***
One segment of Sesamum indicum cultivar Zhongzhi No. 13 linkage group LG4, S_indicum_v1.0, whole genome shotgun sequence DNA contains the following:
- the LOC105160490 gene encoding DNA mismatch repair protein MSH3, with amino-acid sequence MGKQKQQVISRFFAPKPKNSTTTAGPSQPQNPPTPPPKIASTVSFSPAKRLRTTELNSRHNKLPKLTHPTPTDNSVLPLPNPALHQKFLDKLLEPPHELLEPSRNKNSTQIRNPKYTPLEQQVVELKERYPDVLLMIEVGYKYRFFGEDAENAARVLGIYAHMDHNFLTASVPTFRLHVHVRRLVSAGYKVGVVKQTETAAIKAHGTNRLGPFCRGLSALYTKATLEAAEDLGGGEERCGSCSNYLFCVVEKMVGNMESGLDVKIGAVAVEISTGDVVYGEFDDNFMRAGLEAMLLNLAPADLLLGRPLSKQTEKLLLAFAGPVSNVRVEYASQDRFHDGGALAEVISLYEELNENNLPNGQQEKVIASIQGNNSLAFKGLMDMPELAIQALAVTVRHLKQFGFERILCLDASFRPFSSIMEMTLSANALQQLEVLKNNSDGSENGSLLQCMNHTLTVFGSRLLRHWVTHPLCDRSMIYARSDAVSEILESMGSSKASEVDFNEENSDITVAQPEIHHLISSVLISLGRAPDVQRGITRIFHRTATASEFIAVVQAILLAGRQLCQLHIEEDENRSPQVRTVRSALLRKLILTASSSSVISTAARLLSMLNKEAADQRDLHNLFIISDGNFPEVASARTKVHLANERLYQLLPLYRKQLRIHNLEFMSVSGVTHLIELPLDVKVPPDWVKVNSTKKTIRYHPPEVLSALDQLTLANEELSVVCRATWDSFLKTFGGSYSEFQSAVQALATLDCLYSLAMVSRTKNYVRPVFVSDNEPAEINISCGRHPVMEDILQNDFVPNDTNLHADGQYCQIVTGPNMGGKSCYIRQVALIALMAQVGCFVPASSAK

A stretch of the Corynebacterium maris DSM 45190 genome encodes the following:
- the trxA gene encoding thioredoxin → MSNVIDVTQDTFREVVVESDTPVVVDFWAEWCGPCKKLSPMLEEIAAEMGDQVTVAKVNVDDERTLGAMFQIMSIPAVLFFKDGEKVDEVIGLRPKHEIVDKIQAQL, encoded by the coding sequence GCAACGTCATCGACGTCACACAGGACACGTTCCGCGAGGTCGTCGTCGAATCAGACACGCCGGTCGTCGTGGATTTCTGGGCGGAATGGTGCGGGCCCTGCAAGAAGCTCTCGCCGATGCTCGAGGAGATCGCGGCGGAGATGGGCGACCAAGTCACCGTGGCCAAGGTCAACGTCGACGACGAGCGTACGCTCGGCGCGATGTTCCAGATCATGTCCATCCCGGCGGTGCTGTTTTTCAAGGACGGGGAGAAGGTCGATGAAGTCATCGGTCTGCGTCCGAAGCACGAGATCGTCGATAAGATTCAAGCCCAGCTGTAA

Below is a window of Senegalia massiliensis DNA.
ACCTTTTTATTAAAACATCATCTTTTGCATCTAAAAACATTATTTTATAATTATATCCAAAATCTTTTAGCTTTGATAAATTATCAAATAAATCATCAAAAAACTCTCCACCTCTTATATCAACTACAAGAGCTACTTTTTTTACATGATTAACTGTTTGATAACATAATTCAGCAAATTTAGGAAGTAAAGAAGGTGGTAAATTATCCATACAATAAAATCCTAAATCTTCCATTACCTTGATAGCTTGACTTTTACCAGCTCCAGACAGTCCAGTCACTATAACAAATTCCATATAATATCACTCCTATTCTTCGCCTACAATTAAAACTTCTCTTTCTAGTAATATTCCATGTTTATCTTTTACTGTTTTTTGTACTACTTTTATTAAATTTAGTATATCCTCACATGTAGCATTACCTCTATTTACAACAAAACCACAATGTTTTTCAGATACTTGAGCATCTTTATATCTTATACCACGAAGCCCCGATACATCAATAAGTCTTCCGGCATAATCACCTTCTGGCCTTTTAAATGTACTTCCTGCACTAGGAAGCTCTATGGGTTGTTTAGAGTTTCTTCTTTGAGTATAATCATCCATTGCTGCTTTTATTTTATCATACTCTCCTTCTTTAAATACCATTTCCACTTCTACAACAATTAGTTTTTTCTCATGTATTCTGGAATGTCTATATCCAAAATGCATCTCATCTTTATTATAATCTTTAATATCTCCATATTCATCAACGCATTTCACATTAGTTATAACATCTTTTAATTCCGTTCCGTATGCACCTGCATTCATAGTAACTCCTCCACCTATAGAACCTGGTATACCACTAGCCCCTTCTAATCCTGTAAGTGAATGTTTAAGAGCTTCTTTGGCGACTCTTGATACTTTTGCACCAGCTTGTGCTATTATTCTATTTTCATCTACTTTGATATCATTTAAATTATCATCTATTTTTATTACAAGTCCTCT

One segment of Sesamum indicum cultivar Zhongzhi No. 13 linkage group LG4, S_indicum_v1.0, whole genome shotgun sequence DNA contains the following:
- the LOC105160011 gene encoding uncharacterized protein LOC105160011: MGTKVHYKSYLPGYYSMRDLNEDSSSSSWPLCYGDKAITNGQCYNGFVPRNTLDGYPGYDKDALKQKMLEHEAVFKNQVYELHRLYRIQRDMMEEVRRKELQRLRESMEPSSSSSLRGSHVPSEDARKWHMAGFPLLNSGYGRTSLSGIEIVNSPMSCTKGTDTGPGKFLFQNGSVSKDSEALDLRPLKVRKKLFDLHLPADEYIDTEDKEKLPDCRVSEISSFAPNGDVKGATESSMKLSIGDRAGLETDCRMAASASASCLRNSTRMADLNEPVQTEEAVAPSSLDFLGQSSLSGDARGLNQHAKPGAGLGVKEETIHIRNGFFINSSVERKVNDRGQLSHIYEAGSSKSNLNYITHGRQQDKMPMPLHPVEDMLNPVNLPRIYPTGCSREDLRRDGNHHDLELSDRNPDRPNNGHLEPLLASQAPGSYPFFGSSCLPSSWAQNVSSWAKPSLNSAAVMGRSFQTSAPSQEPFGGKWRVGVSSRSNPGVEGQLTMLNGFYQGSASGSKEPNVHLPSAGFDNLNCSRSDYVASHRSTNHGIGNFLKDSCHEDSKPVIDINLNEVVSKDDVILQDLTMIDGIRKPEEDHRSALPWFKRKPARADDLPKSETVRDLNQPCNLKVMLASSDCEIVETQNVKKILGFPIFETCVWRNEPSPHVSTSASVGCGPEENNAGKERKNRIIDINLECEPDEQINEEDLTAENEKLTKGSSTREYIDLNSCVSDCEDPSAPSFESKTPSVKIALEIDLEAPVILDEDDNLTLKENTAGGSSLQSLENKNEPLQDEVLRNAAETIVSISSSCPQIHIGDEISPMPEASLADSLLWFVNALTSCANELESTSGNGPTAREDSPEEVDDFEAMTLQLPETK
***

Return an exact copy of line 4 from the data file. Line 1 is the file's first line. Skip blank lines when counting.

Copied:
- the trxA gene encoding thioredoxin → MSNVIDVTQDTFREVVVESDTPVVVDFWAEWCGPCKKLSPMLEEIAAEMGDQVTVAKVNVDDERTLGAMFQIMSIPAVLFFKDGEKVDEVIGLRPKHEIVDKIQAQL, encoded by the coding sequence GCAACGTCATCGACGTCACACAGGACACGTTCCGCGAGGTCGTCGTCGAATCAGACACGCCGGTCGTCGTGGATTTCTGGGCGGAATGGTGCGGGCCCTGCAAGAAGCTCTCGCCGATGCTCGAGGAGATCGCGGCGGAGATGGGCGACCAAGTCACCGTGGCCAAGGTCAACGTCGACGACGAGCGTACGCTCGGCGCGATGTTCCAGATCATGTCCATCCCGGCGGTGCTGTTTTTCAAGGACGGGGAGAAGGTCGATGAAGTCATCGGTCTGCGTCCGAAGCACGAGATCGTCGATAAGATTCAAGCCCAGCTGTAA